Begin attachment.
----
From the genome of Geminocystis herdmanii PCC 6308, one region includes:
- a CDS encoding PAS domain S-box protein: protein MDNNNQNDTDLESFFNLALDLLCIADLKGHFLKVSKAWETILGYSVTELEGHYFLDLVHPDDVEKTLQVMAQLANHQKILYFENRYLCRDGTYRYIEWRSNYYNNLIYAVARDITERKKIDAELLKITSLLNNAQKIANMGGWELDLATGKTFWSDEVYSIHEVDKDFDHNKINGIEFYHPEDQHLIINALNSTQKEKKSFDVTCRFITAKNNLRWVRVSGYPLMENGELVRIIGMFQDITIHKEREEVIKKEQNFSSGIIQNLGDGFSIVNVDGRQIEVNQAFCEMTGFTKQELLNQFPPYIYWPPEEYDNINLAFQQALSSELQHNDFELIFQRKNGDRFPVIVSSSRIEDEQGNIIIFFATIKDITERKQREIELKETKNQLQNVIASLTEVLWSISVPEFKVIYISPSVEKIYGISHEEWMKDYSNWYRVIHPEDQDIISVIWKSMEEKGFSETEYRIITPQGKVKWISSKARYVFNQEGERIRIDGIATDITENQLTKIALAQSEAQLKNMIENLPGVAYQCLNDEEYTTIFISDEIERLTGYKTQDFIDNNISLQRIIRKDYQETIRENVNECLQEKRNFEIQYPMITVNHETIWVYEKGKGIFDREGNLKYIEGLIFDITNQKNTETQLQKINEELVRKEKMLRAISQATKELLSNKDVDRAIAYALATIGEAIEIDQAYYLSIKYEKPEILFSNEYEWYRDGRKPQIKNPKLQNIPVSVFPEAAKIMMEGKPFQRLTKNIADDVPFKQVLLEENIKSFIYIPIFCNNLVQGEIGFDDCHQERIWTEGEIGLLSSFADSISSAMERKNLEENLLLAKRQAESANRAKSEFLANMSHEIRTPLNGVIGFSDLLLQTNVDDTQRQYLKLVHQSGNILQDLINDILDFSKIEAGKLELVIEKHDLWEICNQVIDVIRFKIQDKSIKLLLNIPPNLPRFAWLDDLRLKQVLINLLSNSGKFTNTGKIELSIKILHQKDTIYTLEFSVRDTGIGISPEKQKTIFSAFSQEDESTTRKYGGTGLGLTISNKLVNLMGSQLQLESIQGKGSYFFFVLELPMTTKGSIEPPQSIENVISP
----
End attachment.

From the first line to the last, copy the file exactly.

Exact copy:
From the genome of Geminocystis herdmanii PCC 6308, one region includes:
- a CDS encoding PAS domain S-box protein: protein MDNNNQNDTDLESFFNLALDLLCIADLKGHFLKVSKAWETILGYSVTELEGHYFLDLVHPDDVEKTLQVMAQLANHQKILYFENRYLCRDGTYRYIEWRSNYYNNLIYAVARDITERKKIDAELLKITSLLNNAQKIANMGGWELDLATGKTFWSDEVYSIHEVDKDFDHNKINGIEFYHPEDQHLIINALNSTQKEKKSFDVTCRFITAKNNLRWVRVSGYPLMENGELVRIIGMFQDITIHKEREEVIKKEQNFSSGIIQNLGDGFSIVNVDGRQIEVNQAFCEMTGFTKQELLNQFPPYIYWPPEEYDNINLAFQQALSSELQHNDFELIFQRKNGDRFPVIVSSSRIEDEQGNIIIFFATIKDITERKQREIELKETKNQLQNVIASLTEVLWSISVPEFKVIYISPSVEKIYGISHEEWMKDYSNWYRVIHPEDQDIISVIWKSMEEKGFSETEYRIITPQGKVKWISSKARYVFNQEGERIRIDGIATDITENQLTKIALAQSEAQLKNMIENLPGVAYQCLNDEEYTTIFISDEIERLTGYKTQDFIDNNISLQRIIRKDYQETIRENVNECLQEKRNFEIQYPMITVNHETIWVYEKGKGIFDREGNLKYIEGLIFDITNQKNTETQLQKINEELVRKEKMLRAISQATKELLSNKDVDRAIAYALATIGEAIEIDQAYYLSIKYEKPEILFSNEYEWYRDGRKPQIKNPKLQNIPVSVFPEAAKIMMEGKPFQRLTKNIADDVPFKQVLLEENIKSFIYIPIFCNNLVQGEIGFDDCHQERIWTEGEIGLLSSFADSISSAMERKNLEENLLLAKRQAESANRAKSEFLANMSHEIRTPLNGVIGFSDLLLQTNVDDTQRQYLKLVHQSGNILQDLINDILDFSKIEAGKLELVIEKHDLWEICNQVIDVIRFKIQDKSIKLLLNIPPNLPRFAWLDDLRLKQVLINLLSNSGKFTNTGKIELSIKILHQKDTIYTLEFSVRDTGIGISPEKQKTIFSAFSQEDESTTRKYGGTGLGLTISNKLVNLMGSQLQLESIQGKGSYFFFVLELPMTTKGSIEPPQSIENVISP